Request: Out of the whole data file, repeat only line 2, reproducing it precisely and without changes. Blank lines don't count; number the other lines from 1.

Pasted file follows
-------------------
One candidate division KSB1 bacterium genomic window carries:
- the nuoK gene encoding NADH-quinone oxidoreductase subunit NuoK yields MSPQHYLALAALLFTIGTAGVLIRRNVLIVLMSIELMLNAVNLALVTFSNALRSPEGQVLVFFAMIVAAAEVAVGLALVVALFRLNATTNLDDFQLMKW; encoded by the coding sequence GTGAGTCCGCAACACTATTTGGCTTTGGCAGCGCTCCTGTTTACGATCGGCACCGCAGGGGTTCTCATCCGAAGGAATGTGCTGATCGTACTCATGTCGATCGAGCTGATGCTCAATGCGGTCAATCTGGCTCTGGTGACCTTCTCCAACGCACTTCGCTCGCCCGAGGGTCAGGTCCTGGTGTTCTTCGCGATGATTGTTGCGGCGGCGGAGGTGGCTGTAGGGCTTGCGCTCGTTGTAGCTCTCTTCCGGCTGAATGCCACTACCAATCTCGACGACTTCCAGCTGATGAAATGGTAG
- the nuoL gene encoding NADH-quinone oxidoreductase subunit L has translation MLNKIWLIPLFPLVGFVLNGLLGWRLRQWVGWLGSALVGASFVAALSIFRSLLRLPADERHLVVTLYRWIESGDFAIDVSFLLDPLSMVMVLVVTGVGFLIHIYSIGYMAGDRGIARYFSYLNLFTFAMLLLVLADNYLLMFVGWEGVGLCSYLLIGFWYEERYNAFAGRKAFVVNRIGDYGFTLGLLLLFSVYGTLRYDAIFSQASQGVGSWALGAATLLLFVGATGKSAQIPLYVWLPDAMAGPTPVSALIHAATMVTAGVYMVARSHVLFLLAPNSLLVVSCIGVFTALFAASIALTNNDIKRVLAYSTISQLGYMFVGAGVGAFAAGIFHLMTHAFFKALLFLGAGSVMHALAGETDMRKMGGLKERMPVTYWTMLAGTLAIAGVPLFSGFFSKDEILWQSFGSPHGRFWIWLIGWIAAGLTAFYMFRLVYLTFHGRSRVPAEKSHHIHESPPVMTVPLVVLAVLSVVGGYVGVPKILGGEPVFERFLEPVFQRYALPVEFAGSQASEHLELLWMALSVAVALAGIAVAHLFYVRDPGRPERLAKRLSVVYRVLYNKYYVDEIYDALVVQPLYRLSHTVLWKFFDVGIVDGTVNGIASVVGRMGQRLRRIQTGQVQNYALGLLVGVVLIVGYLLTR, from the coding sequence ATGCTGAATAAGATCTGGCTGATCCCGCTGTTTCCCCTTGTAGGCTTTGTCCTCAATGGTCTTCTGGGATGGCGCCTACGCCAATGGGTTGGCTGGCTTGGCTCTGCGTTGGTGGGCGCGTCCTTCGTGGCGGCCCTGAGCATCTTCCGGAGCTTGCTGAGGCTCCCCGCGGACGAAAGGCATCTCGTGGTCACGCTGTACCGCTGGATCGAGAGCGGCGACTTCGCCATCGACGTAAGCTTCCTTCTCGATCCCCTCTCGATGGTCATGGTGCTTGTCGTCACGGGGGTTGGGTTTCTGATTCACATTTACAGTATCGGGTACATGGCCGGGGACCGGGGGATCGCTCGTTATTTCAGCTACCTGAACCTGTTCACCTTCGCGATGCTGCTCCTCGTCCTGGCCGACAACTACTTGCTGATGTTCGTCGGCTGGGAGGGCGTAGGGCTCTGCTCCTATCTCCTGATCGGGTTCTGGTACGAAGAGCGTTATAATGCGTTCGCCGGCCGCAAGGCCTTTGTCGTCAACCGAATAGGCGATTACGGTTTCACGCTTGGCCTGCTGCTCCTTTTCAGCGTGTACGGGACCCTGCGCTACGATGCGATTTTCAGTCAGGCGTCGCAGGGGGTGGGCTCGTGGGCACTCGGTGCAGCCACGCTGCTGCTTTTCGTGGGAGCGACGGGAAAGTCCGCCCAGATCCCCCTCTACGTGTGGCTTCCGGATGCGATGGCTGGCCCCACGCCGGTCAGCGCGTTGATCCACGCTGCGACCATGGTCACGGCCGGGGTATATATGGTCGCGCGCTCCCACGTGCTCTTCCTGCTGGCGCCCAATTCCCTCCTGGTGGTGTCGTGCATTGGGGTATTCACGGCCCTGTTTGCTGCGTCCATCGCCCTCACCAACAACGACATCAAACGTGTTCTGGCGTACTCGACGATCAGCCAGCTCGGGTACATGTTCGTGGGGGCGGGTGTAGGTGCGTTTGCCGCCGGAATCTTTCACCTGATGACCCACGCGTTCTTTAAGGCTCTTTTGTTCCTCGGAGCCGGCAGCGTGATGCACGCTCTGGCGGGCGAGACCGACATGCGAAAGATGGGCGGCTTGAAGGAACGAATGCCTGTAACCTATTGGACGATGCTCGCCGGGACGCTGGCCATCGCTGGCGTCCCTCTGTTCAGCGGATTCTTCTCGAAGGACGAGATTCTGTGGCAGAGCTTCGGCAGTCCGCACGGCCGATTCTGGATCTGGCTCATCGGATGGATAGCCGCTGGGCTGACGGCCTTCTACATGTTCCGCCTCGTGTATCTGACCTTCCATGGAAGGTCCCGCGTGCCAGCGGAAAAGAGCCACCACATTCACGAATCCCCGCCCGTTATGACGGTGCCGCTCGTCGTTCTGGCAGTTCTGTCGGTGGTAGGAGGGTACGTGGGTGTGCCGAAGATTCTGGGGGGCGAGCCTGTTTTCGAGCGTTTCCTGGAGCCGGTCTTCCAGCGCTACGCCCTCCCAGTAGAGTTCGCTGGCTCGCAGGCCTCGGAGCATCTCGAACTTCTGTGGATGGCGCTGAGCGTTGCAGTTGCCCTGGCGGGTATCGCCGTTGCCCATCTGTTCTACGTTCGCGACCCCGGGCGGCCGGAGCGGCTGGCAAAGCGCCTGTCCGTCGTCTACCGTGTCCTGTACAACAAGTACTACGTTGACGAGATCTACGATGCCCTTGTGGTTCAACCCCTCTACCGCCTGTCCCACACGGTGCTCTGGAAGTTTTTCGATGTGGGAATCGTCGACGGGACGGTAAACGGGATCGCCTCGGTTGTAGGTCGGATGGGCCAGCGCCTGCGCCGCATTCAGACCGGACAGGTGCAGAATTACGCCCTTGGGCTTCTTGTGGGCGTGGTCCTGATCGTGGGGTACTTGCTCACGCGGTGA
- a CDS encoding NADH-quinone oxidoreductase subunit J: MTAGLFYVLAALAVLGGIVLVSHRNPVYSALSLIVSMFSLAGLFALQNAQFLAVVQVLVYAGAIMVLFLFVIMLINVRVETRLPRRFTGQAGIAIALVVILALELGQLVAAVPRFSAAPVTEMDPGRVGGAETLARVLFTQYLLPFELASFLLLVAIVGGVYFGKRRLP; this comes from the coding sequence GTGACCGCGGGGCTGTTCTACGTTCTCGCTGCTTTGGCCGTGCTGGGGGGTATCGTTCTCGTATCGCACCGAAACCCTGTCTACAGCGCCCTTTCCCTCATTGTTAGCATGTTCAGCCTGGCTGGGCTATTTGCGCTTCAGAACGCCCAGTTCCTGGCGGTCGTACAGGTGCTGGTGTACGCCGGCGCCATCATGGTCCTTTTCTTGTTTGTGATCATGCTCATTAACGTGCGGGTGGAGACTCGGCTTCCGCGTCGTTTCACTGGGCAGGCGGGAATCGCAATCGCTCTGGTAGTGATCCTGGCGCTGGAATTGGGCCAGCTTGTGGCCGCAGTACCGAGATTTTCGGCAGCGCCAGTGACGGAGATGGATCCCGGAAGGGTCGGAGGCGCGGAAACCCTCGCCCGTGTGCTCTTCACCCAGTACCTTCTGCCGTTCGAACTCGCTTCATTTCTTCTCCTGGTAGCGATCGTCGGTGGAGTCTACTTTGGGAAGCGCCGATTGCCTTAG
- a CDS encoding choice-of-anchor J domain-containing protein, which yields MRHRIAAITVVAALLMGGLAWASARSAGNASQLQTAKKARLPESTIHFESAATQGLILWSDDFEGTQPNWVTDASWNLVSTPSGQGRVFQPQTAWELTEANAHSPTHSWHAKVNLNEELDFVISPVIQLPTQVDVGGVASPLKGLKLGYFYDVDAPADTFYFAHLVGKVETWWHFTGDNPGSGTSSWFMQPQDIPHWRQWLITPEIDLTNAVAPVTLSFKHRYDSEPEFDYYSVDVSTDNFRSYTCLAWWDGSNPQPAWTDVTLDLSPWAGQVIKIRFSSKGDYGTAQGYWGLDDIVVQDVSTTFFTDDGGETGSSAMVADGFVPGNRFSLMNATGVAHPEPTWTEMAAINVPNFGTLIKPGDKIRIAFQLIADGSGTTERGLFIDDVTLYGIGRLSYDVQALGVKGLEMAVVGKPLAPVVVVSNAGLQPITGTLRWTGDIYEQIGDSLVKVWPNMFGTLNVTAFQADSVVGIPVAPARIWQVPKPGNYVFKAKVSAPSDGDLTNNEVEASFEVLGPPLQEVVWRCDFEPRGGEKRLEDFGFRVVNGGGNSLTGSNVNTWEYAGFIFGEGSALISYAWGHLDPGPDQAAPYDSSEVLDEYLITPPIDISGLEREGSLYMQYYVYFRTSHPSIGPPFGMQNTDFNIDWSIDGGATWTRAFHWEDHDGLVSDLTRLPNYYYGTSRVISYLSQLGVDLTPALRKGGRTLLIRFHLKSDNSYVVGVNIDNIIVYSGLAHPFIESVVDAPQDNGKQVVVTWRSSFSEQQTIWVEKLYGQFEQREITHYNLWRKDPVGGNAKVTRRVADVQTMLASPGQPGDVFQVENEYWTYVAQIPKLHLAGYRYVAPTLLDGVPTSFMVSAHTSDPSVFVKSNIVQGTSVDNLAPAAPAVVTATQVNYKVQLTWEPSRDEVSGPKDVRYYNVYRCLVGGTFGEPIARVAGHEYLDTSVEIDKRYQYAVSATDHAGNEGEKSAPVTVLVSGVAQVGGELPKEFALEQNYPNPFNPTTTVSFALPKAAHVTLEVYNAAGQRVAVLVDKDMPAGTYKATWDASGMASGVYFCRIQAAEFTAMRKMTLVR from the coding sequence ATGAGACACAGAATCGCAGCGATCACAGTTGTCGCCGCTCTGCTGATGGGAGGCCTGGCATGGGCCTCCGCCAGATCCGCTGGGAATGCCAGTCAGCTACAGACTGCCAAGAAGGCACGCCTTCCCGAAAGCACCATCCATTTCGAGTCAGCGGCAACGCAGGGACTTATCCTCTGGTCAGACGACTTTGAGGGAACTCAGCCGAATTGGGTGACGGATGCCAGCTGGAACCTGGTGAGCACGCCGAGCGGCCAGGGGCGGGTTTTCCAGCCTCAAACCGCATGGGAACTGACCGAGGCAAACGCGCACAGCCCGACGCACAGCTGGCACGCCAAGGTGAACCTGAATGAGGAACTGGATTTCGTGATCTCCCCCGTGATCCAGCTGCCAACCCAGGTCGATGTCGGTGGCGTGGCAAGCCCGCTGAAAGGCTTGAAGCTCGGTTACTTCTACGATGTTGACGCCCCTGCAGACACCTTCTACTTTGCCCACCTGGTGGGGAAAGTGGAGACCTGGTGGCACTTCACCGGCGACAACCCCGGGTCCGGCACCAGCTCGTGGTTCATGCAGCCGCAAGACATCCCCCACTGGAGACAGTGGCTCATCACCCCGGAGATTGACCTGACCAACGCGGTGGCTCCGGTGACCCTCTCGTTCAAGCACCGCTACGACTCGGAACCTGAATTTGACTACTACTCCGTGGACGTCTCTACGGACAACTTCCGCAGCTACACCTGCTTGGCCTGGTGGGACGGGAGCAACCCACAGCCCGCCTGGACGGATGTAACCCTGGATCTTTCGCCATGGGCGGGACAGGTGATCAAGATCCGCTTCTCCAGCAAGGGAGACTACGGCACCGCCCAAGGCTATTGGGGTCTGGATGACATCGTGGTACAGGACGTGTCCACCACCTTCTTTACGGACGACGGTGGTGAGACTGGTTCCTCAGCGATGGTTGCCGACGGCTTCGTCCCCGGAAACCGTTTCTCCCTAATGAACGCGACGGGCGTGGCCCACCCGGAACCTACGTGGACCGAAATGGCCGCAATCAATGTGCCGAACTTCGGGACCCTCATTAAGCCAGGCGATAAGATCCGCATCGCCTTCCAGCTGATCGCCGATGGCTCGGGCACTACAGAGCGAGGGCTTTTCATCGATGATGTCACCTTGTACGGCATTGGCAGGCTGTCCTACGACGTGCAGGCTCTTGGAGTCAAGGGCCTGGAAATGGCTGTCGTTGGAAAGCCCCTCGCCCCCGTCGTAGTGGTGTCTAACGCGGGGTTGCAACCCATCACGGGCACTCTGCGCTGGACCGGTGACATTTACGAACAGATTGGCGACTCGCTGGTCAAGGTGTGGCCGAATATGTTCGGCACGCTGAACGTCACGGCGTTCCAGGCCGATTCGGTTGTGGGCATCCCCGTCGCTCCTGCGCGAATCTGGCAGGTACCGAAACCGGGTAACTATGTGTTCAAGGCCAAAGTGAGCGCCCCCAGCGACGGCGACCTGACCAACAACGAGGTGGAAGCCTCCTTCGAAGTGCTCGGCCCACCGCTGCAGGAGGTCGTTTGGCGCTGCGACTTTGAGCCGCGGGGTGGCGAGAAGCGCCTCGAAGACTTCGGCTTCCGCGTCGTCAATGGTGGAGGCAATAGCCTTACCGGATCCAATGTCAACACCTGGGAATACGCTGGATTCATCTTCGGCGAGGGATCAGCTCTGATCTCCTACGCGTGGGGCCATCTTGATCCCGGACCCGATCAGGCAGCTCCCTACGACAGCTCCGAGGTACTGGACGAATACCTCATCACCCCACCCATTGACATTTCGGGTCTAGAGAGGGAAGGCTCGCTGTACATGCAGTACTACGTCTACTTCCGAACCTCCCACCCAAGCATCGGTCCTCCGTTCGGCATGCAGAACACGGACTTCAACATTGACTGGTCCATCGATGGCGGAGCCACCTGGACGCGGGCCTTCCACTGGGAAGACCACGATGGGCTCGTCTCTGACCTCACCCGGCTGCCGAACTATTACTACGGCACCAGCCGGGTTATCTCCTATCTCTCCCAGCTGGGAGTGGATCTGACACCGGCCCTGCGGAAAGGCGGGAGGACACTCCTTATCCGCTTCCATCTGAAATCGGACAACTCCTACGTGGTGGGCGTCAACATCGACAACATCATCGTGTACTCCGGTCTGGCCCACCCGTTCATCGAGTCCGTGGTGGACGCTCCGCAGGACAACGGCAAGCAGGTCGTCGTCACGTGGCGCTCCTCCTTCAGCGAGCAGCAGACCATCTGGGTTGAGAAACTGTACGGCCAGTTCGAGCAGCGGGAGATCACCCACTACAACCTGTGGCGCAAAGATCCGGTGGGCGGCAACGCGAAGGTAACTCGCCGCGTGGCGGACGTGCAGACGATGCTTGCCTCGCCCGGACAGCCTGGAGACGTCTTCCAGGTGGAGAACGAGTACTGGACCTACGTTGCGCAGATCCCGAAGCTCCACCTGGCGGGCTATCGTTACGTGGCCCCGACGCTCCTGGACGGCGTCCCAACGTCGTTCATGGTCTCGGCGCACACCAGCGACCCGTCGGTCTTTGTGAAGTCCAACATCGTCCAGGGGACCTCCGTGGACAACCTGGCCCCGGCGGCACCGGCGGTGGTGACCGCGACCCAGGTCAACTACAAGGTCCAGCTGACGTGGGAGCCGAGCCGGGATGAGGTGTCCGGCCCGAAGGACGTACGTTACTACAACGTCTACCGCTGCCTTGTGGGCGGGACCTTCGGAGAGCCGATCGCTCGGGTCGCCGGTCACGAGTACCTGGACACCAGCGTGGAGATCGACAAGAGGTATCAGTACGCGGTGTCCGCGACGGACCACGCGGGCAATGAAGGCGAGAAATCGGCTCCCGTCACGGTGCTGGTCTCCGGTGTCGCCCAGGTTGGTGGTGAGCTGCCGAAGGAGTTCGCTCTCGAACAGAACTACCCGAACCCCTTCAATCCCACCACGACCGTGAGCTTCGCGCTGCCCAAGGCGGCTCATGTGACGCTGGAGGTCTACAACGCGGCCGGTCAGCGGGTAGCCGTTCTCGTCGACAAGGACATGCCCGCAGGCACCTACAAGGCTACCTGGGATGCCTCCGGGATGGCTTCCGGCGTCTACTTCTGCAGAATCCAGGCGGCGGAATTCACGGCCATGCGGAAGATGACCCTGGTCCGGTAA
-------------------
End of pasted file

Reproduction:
- the nuoK gene encoding NADH-quinone oxidoreductase subunit NuoK yields MSPQHYLALAALLFTIGTAGVLIRRNVLIVLMSIELMLNAVNLALVTFSNALRSPEGQVLVFFAMIVAAAEVAVGLALVVALFRLNATTNLDDFQLMKW; encoded by the coding sequence GTGAGTCCGCAACACTATTTGGCTTTGGCAGCGCTCCTGTTTACGATCGGCACCGCAGGGGTTCTCATCCGAAGGAATGTGCTGATCGTACTCATGTCGATCGAGCTGATGCTCAATGCGGTCAATCTGGCTCTGGTGACCTTCTCCAACGCACTTCGCTCGCCCGAGGGTCAGGTCCTGGTGTTCTTCGCGATGATTGTTGCGGCGGCGGAGGTGGCTGTAGGGCTTGCGCTCGTTGTAGCTCTCTTCCGGCTGAATGCCACTACCAATCTCGACGACTTCCAGCTGATGAAATGGTAG